By Arab News
A bipartisan majority of lawmakers in the House of Representatives voted Wednesday to impeach Donald Trump seven days from the end of his term, assuring he becomes the first US president to be impeached twice.
With nearly all votes counted, the number supporting impeachment on the single charge of “incitement of insurrection” for Trump’s role in whipping up a violent mob surpassed 217, the majority threshold out of 433 current House members.
At least 10 Republicans joined the Democrats.
Impeachment of the president will trigger a trial in the US Senate, which is not expected to begin its proceedings until Trump, 74, is out of office.
The Republican votes were in sharp contrast to the unanimous support for Trump among House Republicans when he was first impeached by Democrats in 2019.
Wyoming Rep. Liz Cheney, the third-ranking House Republican, said in a statement: “There has never been a greater betrayal by a President of the United States of his office and his oath to the Constitution.”
Nine other House Republicans also supported impeachment: Reps. John Katko of New York; Adam Kinzinger of Illinois; Anthony Gonzalez of Ohio; Fred Upton and Peter Meijer of Michigan; Jaime Herrera Beutler and Dan Newhouse of Washington state; Tom Rice of South Carolina; and David Valadao of California.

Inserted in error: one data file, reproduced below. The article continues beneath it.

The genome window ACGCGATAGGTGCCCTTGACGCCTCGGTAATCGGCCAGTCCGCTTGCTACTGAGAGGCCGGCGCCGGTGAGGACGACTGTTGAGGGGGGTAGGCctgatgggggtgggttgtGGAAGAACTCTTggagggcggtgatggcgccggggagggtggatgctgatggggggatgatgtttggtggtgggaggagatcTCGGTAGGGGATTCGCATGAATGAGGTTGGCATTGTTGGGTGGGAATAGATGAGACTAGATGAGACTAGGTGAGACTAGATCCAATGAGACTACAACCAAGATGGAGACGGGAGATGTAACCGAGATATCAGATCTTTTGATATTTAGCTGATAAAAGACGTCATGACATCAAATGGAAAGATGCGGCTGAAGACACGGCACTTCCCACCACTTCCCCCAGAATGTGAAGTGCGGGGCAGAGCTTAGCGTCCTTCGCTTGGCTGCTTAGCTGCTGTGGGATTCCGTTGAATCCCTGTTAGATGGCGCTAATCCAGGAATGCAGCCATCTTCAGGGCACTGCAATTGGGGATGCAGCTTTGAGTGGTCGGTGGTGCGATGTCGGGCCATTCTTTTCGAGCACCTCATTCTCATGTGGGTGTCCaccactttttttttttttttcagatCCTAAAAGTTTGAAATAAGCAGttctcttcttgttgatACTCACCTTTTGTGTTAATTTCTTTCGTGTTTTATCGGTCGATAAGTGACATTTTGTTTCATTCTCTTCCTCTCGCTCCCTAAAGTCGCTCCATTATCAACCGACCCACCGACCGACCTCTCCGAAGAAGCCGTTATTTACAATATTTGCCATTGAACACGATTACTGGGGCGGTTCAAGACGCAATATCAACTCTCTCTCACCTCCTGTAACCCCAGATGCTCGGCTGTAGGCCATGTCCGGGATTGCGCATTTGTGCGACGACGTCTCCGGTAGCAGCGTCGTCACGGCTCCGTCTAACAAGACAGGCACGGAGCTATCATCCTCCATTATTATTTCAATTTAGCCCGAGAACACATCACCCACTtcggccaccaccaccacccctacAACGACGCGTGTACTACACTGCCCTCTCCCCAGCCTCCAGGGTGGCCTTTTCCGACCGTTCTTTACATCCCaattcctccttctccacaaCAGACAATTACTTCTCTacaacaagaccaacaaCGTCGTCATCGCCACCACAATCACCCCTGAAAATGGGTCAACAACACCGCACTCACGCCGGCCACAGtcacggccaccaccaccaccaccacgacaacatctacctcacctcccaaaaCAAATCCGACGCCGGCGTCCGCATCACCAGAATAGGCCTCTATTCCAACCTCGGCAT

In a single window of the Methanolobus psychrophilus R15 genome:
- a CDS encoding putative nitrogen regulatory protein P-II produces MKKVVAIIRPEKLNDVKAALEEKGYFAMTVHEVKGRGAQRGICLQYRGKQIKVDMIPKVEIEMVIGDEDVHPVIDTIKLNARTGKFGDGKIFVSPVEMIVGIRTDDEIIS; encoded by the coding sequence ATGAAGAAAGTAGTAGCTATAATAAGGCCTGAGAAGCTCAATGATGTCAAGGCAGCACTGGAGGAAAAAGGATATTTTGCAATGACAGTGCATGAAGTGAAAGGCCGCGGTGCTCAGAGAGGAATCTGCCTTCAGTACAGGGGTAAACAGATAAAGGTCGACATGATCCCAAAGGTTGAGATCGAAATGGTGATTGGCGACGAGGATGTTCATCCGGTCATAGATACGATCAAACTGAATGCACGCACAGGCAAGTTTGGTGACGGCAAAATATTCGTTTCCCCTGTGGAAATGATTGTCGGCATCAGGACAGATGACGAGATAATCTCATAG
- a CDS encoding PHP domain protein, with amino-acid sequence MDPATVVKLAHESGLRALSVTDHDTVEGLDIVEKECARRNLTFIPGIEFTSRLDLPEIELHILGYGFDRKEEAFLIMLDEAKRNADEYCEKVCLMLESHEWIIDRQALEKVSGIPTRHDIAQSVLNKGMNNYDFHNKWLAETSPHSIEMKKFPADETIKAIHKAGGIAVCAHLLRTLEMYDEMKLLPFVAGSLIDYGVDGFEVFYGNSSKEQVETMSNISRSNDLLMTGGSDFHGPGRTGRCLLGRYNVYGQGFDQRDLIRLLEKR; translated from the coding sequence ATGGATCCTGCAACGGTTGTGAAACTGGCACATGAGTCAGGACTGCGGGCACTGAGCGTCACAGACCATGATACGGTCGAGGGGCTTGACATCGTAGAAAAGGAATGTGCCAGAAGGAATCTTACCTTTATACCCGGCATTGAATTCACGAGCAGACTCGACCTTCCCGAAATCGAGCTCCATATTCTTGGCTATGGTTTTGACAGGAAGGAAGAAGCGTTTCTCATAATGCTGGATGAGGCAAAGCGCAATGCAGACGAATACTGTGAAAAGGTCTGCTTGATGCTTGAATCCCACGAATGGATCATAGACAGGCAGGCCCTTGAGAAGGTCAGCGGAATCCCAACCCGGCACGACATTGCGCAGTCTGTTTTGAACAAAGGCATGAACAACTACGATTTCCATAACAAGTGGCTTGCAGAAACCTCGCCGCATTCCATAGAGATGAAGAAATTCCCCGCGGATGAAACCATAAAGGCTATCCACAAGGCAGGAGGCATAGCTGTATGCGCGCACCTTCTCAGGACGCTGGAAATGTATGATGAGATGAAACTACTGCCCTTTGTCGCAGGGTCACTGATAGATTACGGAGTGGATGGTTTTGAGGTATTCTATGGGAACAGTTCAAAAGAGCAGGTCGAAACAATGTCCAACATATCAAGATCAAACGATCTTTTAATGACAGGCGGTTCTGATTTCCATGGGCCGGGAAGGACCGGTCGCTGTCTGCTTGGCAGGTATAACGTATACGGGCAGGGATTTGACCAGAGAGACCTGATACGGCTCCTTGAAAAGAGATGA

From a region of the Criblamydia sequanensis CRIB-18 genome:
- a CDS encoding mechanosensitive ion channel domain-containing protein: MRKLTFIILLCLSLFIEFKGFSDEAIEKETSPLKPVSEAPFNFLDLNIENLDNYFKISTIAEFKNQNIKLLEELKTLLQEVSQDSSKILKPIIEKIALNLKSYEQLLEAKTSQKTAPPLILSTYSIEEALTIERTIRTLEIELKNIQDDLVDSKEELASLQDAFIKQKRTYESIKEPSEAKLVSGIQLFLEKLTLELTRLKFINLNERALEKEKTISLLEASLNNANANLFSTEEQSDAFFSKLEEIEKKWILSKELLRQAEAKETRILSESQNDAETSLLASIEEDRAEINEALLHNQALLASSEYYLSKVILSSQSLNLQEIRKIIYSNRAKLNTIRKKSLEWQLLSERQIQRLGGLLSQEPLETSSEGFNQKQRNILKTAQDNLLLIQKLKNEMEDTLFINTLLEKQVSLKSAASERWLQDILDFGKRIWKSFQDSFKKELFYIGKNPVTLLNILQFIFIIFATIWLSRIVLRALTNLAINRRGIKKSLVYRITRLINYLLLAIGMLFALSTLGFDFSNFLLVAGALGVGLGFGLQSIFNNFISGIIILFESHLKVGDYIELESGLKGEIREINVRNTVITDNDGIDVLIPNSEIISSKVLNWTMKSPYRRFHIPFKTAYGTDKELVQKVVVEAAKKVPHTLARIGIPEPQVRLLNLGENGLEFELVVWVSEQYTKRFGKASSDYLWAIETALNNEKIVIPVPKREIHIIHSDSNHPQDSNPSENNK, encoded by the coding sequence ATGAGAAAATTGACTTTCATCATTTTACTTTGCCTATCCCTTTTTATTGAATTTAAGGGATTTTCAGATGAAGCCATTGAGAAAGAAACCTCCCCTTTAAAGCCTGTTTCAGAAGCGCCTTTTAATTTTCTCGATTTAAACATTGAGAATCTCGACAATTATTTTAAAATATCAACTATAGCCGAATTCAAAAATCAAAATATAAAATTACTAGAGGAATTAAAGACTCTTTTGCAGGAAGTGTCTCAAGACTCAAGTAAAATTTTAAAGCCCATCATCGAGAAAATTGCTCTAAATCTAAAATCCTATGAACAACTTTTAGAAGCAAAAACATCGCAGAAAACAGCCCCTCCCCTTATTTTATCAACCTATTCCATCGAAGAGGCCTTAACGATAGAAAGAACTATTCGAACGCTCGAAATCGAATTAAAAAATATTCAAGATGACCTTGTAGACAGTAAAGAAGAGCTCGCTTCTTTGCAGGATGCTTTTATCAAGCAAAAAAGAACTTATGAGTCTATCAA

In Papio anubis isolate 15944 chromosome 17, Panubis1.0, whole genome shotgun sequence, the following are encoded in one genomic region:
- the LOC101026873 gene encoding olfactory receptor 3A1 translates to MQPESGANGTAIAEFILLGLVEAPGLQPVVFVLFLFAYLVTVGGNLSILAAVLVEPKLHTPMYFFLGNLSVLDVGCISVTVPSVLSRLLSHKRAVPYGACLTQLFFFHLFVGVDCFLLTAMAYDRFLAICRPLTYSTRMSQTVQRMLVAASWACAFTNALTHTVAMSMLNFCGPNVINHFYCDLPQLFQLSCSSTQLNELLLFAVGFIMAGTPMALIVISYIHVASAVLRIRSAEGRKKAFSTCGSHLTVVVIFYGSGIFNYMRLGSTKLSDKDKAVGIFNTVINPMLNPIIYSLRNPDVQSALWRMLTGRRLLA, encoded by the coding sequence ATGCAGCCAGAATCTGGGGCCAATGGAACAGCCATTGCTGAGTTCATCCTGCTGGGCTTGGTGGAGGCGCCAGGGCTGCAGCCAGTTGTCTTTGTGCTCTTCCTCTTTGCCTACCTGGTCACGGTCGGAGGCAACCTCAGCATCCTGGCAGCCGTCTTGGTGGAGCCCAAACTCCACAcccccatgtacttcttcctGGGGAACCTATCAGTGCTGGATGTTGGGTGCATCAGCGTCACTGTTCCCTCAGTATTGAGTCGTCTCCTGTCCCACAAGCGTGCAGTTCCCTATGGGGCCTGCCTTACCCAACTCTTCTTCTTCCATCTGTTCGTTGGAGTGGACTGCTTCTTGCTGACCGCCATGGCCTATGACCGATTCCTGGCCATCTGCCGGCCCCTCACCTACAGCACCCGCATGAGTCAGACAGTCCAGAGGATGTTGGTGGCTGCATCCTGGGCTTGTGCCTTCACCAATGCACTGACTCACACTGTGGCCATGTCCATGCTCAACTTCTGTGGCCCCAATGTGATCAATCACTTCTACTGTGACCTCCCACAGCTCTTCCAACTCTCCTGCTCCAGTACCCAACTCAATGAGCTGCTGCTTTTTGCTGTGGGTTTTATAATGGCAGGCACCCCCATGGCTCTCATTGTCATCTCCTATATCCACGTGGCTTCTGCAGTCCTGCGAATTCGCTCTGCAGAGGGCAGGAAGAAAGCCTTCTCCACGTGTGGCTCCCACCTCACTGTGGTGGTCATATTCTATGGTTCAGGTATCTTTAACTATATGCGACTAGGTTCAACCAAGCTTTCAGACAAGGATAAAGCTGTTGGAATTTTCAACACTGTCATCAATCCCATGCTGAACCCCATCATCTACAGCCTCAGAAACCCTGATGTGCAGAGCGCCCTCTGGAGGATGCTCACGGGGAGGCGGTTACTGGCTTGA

All Democrats who voted supported impeachment, while 197 Republicans voted no.
The Senate could not conduct a “fair or serious” trial of Trump in the short time frame before he leaves office next week, the Senate’s Republican leader said.
“Given the rules, procedures, and Senate precedents that govern presidential impeachment trials, there is simply no chance that a fair or serious trial could conclude before President-elect (Joe) Biden is sworn in next week,” Senate Majority Leader Mitch McConnell said in a statement.
Trump’s impeachment triggered a Senate trial. But “even if the Senate process were to begin this week and move promptly, no final verdict would be reached until after President Trump had left office,” added McConnell, who has said he would not reconvene the chamber before its scheduled resumption January 19, one day before the inauguration.